This is a metal device, half the size of a cell phone, which is placed in the chest. It attaches to the heart through several electrode wires. If the heart has an abnormal rhythm or stops, the ICD shocks the heart to reset the heart to a normal rhythm. The ICD has saved thousands of people's lives. Two problems with ICDs exist.
One is finding the people who would benefit the most from ICDs – as these are both expensive and not without risks. The second problem is inappropriate shocks- when the ICD “fires” without appropriate cause- and fear of such shocks can lead to anxiety in patients, affecting quality of life.
ICD devices are frequently placed in individuals with ARVC/D and in individuals who have had a heart attack.
Automated external defibrillator (AED) +
A second way to prevent sudden cardiac death is the use of an automated external defibrillator (AED). AEDs are often found in public places and places of business such as sports arenas, airports, and grocery stores.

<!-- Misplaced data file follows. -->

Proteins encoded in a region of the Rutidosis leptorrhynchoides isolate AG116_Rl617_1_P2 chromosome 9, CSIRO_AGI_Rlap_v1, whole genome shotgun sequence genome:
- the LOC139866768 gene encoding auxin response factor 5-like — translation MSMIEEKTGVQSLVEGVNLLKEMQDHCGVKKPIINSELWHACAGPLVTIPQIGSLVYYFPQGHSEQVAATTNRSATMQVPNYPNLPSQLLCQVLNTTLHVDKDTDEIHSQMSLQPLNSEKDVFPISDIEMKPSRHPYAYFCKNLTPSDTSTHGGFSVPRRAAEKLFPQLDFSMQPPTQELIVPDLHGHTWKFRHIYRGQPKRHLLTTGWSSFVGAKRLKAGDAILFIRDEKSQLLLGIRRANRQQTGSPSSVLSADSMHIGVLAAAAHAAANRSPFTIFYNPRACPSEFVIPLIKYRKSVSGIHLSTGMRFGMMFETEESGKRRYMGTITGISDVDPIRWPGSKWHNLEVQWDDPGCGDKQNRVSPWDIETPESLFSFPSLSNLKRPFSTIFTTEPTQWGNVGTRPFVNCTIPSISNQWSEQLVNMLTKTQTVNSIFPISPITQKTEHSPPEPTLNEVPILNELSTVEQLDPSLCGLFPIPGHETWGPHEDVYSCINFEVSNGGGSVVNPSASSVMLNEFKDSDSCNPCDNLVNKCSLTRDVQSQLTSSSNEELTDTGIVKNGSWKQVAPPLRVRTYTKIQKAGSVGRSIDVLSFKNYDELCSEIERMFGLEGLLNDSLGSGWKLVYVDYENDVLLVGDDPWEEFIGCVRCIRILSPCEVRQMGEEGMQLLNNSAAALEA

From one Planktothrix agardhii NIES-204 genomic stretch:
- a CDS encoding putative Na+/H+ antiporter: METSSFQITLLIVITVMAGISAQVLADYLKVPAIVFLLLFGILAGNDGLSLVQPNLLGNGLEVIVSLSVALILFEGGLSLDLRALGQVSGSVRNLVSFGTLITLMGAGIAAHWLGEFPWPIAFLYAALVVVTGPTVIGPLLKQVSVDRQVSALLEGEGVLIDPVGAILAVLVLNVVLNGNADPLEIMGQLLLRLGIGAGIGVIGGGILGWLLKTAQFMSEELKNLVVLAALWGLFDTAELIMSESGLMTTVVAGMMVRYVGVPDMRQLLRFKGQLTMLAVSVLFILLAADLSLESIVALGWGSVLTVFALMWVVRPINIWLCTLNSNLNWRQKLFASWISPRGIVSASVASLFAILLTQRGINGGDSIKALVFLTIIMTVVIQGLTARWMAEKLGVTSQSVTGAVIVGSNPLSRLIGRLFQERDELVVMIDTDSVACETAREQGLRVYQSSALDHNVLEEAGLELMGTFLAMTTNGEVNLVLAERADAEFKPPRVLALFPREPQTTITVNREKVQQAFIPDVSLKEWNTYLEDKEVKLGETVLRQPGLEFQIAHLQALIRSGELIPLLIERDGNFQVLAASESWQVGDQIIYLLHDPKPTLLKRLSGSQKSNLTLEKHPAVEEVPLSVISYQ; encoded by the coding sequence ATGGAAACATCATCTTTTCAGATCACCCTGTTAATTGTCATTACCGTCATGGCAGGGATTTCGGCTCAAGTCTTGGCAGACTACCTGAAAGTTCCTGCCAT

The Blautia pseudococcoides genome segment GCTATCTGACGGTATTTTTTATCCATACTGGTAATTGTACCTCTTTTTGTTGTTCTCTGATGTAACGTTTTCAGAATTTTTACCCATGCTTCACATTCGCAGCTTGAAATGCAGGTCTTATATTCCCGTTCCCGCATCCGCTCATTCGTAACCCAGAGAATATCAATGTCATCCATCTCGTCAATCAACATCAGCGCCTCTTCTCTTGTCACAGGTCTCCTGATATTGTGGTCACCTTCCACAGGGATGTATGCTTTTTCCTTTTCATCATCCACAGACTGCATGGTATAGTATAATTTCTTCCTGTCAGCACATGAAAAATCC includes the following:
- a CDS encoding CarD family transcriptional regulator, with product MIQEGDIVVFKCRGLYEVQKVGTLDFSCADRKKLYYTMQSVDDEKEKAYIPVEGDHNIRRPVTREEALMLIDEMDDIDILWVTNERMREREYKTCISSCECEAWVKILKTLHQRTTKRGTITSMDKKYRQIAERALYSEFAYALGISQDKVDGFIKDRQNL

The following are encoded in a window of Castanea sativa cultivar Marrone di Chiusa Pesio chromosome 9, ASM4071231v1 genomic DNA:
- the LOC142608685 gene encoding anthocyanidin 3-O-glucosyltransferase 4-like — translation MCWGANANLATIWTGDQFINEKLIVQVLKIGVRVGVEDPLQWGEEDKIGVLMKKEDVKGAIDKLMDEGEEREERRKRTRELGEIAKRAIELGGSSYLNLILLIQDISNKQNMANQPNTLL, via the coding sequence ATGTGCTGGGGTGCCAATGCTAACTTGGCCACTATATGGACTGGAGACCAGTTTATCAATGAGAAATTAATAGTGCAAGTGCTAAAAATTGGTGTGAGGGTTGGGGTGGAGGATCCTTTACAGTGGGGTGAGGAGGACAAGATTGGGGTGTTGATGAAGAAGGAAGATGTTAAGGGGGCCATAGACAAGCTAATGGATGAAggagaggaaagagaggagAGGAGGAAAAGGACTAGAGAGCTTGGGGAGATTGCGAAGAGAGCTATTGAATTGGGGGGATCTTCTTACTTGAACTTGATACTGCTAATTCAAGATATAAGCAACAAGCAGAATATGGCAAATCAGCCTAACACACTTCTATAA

These are extremely useful for individuals who have a sudden cardiac arrest, but who are not treated for the condition. If a person was to have a sudden cardiac arrest, a quick-acting good-samaritan could use one of these devices to rapidly restore a heartbeat.
AEDs are designed to be used by lay people and have been credited with saving thousands of lives.
Radiofrequency Ablation (RFA) +
In some cases of sudden cardiac arrest, complete heart stoppage is preceded by a dangerous arrhythmia, or abnormal beating of the heart.
Sometimes cardiologists can identify an abnormal electrical pathway in the heart and can burn the heart tissue in that area by radiofrequency catheter ablation (RFA).